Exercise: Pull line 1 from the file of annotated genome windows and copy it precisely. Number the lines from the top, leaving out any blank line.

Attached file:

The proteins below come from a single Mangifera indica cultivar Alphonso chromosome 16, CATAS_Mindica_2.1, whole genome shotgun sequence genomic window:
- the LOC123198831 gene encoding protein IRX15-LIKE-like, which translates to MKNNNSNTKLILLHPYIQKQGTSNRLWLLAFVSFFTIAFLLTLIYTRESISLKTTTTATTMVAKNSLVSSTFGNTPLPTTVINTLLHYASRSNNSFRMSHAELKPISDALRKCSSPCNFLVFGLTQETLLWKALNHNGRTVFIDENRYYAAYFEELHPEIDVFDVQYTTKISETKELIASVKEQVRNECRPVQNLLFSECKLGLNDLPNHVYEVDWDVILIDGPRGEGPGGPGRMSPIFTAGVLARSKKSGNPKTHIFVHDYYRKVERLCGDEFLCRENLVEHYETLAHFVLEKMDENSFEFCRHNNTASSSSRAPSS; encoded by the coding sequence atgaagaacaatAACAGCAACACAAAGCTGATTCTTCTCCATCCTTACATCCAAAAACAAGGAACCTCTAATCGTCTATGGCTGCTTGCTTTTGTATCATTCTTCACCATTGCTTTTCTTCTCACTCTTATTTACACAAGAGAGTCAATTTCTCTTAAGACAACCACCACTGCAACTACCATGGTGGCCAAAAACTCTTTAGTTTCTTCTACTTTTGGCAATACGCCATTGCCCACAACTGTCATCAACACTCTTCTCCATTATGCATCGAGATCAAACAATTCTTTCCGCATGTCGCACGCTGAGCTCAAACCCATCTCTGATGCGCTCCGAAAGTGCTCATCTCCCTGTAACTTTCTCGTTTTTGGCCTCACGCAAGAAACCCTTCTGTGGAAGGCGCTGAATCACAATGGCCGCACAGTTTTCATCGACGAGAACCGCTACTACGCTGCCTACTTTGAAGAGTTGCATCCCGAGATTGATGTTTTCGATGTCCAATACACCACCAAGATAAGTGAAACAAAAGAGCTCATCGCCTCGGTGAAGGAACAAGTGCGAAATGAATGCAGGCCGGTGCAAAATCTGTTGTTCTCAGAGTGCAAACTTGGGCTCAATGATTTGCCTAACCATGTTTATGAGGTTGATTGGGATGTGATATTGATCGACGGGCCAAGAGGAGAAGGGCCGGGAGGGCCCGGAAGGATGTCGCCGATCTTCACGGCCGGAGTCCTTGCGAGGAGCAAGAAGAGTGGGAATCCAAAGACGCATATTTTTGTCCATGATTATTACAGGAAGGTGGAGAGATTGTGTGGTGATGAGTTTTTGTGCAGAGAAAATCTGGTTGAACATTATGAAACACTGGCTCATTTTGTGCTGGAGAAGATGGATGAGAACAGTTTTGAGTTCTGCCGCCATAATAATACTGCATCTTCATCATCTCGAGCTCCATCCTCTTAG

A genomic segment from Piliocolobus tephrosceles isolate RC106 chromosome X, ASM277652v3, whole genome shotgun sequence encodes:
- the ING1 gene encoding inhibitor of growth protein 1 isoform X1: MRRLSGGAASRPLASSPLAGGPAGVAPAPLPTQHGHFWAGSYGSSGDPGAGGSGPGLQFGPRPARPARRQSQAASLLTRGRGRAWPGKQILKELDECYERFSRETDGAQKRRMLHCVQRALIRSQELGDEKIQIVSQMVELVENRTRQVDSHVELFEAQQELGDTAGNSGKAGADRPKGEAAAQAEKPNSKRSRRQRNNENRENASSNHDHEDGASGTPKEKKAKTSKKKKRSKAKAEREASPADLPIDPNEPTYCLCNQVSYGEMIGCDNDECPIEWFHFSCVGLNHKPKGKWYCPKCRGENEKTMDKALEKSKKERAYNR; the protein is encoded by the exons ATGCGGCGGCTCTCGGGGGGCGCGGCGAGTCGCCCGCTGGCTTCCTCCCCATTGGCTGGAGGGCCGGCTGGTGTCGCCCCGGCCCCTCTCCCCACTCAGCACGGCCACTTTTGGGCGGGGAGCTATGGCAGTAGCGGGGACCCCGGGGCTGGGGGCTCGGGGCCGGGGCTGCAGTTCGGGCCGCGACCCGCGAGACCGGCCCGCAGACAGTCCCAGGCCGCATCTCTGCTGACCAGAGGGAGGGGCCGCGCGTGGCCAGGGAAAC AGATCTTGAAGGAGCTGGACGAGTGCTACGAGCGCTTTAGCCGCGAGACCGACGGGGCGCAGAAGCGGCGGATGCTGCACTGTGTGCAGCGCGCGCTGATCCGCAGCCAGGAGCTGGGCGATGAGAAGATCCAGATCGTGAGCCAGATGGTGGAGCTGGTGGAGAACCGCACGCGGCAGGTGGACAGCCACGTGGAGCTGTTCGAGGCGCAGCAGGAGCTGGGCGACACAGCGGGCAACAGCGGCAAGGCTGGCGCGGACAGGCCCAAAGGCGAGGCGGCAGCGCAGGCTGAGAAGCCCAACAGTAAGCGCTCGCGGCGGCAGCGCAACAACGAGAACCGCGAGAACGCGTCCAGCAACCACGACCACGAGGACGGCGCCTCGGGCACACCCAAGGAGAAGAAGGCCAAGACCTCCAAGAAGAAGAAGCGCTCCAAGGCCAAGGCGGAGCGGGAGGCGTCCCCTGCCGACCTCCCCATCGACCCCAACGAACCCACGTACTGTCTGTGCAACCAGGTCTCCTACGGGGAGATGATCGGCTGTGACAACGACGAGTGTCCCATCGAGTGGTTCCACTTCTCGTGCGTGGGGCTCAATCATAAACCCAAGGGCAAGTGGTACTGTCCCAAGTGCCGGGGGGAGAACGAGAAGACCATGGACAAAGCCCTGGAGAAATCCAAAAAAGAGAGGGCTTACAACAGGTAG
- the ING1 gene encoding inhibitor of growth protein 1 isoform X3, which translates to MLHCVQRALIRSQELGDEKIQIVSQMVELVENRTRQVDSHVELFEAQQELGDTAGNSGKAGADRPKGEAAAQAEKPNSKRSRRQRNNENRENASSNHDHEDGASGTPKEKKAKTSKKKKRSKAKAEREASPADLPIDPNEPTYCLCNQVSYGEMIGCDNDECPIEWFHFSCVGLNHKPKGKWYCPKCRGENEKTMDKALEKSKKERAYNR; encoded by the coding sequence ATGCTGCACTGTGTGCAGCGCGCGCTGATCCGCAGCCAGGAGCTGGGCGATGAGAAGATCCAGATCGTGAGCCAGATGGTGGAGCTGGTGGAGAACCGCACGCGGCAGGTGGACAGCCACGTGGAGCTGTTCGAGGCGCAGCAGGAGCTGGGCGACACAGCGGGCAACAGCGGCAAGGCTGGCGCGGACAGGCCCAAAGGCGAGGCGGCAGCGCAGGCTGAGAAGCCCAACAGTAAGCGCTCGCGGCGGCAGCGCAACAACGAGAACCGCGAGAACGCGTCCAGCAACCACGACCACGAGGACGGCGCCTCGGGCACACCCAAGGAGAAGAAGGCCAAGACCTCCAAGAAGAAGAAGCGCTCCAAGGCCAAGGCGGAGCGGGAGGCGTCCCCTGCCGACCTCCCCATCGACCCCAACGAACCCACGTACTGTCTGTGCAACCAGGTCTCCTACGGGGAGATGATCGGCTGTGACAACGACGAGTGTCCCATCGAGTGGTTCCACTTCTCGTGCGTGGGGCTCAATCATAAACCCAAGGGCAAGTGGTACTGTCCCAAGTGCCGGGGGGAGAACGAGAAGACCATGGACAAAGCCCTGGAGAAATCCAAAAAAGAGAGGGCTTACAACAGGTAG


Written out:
The proteins below come from a single Mangifera indica cultivar Alphonso chromosome 16, CATAS_Mindica_2.1, whole genome shotgun sequence genomic window: